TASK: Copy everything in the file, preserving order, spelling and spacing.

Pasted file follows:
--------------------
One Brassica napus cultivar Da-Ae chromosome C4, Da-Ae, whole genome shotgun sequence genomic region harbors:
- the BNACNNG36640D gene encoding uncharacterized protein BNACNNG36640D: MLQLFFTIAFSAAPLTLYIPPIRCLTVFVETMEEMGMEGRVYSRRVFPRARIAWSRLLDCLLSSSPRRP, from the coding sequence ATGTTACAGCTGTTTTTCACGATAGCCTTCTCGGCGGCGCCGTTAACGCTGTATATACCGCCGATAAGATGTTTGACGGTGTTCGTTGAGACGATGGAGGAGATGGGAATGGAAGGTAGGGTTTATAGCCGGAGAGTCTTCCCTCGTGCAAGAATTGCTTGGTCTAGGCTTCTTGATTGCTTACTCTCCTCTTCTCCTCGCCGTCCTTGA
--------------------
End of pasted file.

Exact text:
One Brassica napus cultivar Da-Ae chromosome C4, Da-Ae, whole genome shotgun sequence genomic region harbors:
- the BNACNNG36640D gene encoding uncharacterized protein BNACNNG36640D: MLQLFFTIAFSAAPLTLYIPPIRCLTVFVETMEEMGMEGRVYSRRVFPRARIAWSRLLDCLLSSSPRRP, from the coding sequence ATGTTACAGCTGTTTTTCACGATAGCCTTCTCGGCGGCGCCGTTAACGCTGTATATACCGCCGATAAGATGTTTGACGGTGTTCGTTGAGACGATGGAGGAGATGGGAATGGAAGGTAGGGTTTATAGCCGGAGAGTCTTCCCTCGTGCAAGAATTGCTTGGTCTAGGCTTCTTGATTGCTTACTCTCCTCTTCTCCTCGCCGTCCTTGA